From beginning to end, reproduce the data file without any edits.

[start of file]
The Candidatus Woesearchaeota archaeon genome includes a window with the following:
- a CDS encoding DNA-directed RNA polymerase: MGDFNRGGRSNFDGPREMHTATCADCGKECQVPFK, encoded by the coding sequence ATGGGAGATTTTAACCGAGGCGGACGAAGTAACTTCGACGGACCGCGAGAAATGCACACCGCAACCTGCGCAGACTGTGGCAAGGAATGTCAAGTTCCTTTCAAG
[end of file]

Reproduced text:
The Candidatus Woesearchaeota archaeon genome includes a window with the following:
- a CDS encoding DNA-directed RNA polymerase: MGDFNRGGRSNFDGPREMHTATCADCGKECQVPFK, encoded by the coding sequence ATGGGAGATTTTAACCGAGGCGGACGAAGTAACTTCGACGGACCGCGAGAAATGCACACCGCAACCTGCGCAGACTGTGGCAAGGAATGTCAAGTTCCTTTCAAG